Placemaking In Silicon Valley: How Developers Are Creating Places People Want To Be
With the popularity of mixed-use developments rising, developers are seeking ways to create well-crafted communities in Silicon Valley. These communities offer places where people can do different things throughout the day without needing to get into their cars.
Developers and designers discussed how placemaking is becoming an integral part of creating mixed-use and office campuses during Bisnow’s recent Future of South Bay: Hot Projects event hosted at Irvine Co.’s Santa Clara Square.
The term placemaking was coined in the 1970s by William Whyte to describe how people use public space, according to IMA Design Principal Leo O’Brian. Placemaking is the process of creating a community by building off a community’s existing assets and what makes it an inspirational place.
“The ultimate goal of that process of placemaking is to develop a place for people to have better health and happiness and well-being,” O’Brian said.
Three developers discussed how their projects are creating a sense of place.
Federal Realty Investment Trust West Coast President Jeff Berkes said the term mixed-use is often misused. Having a 300-unit building with a coffee shop on the ground floor is not mixed-use, he said.
“For us, placemaking is about making a place interesting and exciting and dynamic,” he said. “You’ve got to have a place where people can come and want to spend time and hopefully continue to come back and find something new and different and interesting."
Federal Realty, which owns Santana Row, is focused on creating open-air outdoor environments instead of enclosed malls. While outdoor designs may cost more and are more difficult to design, Berkes said it is worth it because you get a premium back on rents for apartments, offices and hotel rooms.
Santana Row offers outdoor retail, a 215-room hotel, two parks, plazas with outdoor seating, free WiFi, 615 apartments and 219 condos. Federal Realty is building an eight-story office expected to deliver in 2018.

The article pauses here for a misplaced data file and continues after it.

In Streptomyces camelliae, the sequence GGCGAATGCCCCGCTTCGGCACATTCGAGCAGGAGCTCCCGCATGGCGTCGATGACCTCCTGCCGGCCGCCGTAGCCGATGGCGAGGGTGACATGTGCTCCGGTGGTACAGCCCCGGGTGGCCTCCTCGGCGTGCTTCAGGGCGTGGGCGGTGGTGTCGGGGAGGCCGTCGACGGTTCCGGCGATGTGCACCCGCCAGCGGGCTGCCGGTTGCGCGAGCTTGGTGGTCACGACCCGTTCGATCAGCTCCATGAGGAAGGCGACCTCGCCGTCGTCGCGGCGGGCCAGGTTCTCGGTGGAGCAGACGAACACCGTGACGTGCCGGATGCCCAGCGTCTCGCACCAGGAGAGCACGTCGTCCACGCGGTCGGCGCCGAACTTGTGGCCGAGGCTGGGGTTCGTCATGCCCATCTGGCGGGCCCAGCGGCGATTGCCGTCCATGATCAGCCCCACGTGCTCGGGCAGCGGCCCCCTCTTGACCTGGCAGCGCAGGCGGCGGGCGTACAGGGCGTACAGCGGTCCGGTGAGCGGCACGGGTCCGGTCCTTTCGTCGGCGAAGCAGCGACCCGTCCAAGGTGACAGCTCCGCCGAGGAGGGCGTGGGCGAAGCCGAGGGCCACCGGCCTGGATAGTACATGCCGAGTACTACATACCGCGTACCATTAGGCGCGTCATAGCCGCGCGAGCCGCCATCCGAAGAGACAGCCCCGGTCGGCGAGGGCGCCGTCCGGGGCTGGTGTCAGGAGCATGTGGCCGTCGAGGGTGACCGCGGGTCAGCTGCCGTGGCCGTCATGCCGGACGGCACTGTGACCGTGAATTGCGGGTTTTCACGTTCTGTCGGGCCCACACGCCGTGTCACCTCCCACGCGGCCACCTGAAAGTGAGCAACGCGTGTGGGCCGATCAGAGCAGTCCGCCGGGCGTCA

Santa Clara Square is Irvine Co.’s flagship mini-master planned community in Northern California, according to Irvine Co. Regional Vice President Todd Hedrick. When the entire 100-acre community is completed, there will be 1.7M SF of office, 1,800 apartments with 40K SF of retail and a 125K SF retail center anchored by Whole Foods.
This community will offer access to a local trail and outdoor workspaces that are WiFi-enabled and can be heated and covered. A bike rental program also will be available.
What seems to be changing the most within Silicon Valley is how developers approach projects. More thought and time is being spent on how to create the development, Hedrick said. Developers are less likely to build a building and flip it in five years. Many companies, like Irvine Co. and Federal Realty, are long-term holders.
At SteelWave’s America Center, on the other end of Great America Parkway from Santa Clara Square, employees have a multitude of ways to spend their days, according to SteelWave Managing Director Cy Colburn. There is a café and a pub that leads into a courtyard with places to sit and start the day.
Later in the day, people can use fire pits or the outdoor amphitheater to hold meetings. The building lobby will have movable glass to open out to the courtyard. A ceiling video will greet visitors with nature scenes or a welcome message. At the end of the day, people can use the fitness center or rooftop amenities with a putting green.
“Every inch of campus has a place that is inviting,” Colburn said. “Anybody and everybody can take full advantage of every square inch of the property to have a productive and effective workday.”
America Center will have a little over 1M SF of office when the project is completed.